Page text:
Friday, 23 July 2010

Who We Are and What We Do

The Interim Report of the Review Group for Sufferings and Britain Yearly Meeting Trustees has just been presented to Meeting for Sufferings for feedback from Area and Local Meetings. Buried in the linear propositional logic of the 'management speak' of this document is, I believe, an attempt to evolve the relationship between 'Who We Are' and 'What We Do'. However, this way of speaking cannot even begin to capture the dynamic and living mutuality of such a relationship.

It is at the heart of our identity as Quakers. For we are not just a religious group, silently contemplating the nature of reality, nor are we just a society campaigning for peace, justice and equality. No, we are a religious society – What we do is for who we are, and who we are is through what we do. This relationship is at the heart of the nature of our testimonies. They are not ideological statements or political positions, but illustrate the essential nature of that part of the dynamic: Who We Are is through What We Do.

But how do we go about the other half of the dynamic: What We Do is for Who We Are? The great danger of the approach of using 'management speak' is that you can easily lose the dynamic significance of the relationship. We become mere ants in a nest or bees in a hive busying ourselves for some treasured ideal to be achieved in some utopian future.

The full richness of the relationship can only be expressed through poetry and metaphor when using language, or through images and art. I therefore tentatively offer an incomplete diagram of the various groups in BYM and the relationships between them.

I suggest that each pair of relationships, the mutual to-ing and fro-ing between groups, can be illustrated by a single word or a simple image. The word or image does not define the relationship, but rather acts as a pointer to enable us to see the dynamic of the relationship, expressed in body mind and soul as we participate in it. I invite you to fill in the words and images and I have provided a few words to get you started.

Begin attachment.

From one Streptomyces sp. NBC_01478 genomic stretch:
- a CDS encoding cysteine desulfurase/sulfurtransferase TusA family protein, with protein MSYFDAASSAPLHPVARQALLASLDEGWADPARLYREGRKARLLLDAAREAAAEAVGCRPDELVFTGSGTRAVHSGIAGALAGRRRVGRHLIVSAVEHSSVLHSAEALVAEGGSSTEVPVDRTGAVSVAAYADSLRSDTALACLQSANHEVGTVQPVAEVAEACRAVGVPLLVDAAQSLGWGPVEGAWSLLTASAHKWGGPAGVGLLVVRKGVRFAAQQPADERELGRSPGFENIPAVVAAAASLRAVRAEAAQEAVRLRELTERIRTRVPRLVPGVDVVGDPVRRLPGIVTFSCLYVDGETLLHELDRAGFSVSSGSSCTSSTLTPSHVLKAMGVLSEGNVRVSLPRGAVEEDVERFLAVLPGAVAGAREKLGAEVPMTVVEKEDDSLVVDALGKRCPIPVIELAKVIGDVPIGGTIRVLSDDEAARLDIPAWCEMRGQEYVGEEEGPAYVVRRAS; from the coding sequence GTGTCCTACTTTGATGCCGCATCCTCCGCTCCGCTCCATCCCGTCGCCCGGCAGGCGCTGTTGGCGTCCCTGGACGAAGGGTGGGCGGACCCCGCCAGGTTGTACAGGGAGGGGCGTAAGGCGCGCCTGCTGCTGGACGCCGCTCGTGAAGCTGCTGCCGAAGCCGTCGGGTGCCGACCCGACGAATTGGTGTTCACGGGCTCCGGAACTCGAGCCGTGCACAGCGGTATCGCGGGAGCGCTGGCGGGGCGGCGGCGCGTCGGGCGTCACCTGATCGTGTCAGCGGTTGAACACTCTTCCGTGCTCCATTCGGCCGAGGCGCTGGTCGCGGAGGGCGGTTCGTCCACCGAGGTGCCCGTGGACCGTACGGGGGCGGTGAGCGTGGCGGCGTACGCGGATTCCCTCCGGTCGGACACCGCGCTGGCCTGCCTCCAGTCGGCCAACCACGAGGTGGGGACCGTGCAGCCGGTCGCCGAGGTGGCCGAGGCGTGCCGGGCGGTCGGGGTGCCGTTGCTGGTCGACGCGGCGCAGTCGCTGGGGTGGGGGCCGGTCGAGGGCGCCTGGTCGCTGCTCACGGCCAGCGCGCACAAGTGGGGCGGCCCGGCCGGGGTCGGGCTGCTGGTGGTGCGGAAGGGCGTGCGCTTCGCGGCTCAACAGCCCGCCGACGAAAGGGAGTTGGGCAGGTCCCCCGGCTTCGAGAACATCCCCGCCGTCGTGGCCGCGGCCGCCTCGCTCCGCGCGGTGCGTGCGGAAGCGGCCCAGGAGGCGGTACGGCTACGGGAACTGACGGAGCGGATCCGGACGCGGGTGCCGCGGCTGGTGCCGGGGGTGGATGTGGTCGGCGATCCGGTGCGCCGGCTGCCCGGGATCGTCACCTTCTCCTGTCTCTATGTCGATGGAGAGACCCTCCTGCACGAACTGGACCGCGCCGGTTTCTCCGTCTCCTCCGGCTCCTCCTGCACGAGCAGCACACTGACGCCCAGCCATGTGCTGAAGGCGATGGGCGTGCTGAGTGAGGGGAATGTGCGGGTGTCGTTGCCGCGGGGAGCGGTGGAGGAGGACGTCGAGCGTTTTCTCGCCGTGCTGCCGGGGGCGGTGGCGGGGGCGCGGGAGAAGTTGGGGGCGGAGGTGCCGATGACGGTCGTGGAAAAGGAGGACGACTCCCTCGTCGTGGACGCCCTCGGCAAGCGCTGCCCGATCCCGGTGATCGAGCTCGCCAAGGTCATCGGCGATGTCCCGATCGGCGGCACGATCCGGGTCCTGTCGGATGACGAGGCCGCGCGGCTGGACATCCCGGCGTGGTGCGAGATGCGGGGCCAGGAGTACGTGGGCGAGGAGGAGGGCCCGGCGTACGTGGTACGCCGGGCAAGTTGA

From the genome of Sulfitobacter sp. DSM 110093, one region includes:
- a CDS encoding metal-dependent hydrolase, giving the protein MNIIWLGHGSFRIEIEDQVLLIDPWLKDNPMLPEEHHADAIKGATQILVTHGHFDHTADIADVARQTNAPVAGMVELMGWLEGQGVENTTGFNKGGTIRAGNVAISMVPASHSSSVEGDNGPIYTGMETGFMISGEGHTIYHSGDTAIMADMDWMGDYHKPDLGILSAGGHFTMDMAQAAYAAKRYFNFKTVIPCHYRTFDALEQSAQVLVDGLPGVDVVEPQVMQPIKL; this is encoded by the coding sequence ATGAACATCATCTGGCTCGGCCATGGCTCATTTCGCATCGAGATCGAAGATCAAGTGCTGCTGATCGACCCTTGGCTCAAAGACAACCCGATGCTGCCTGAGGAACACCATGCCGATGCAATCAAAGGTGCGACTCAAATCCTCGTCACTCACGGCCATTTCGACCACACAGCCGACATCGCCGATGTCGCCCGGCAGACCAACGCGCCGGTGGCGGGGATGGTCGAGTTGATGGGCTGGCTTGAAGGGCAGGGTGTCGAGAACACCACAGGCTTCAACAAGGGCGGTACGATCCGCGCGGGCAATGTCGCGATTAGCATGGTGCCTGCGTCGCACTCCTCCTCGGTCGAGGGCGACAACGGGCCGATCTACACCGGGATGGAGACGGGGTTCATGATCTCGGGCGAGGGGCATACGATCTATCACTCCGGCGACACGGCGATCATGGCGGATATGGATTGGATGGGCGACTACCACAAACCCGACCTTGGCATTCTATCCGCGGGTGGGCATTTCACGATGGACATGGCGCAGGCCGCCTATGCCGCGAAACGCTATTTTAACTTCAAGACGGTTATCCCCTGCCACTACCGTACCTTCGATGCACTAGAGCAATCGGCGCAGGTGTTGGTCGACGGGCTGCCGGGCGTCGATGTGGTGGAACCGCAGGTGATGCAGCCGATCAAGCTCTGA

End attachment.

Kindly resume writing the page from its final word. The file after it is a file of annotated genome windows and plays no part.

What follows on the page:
The formulation of the relationship between what we do and who we are: 'What we do is for who we are, and who we are is through what we do' is from the work of the Quaker philosopher John Macmurray. He originally stated it as 'The functional life is for the personal life; the personal life is through the functional life.' in 'Persons and Functions', four talks on the interrelation of the religious and the political aspects of social life, delivered on BBC radio in December 1941. He also stated it as 'The state is for the community; the community is through the state' later in the same talks, describing the necessary and proper relationship between the structures of government and people living in communities. Macmurray explored what it is to be a person, especially in relation to the world and other persons. The titles of his major works: “The Self as Agent” - i.e. what we do is more important and prior to what we think, and “Persons in Relation” - we are only truly persons in so far as we are in relationships, in many ways sums up his philosophical position. You can find out more at


Laura Kerr said...

Why are these kind of Quaker documents so indigestible? I struggled through, with difficulty, yet conscious that the authors were trying to make it accessible and clear! What on earth do newly joined Members, or attenders considering membership make of these discussion?

Craig Barnett said...

Thanks for bringing this to our attention Gordon. Looking at your diagram, I found it interesting that I recognise what the bodies on the 'who we are' side are about, while I am much more vague about the role of those on the 'what we do' side. Is this significant? or maybe just ignorance?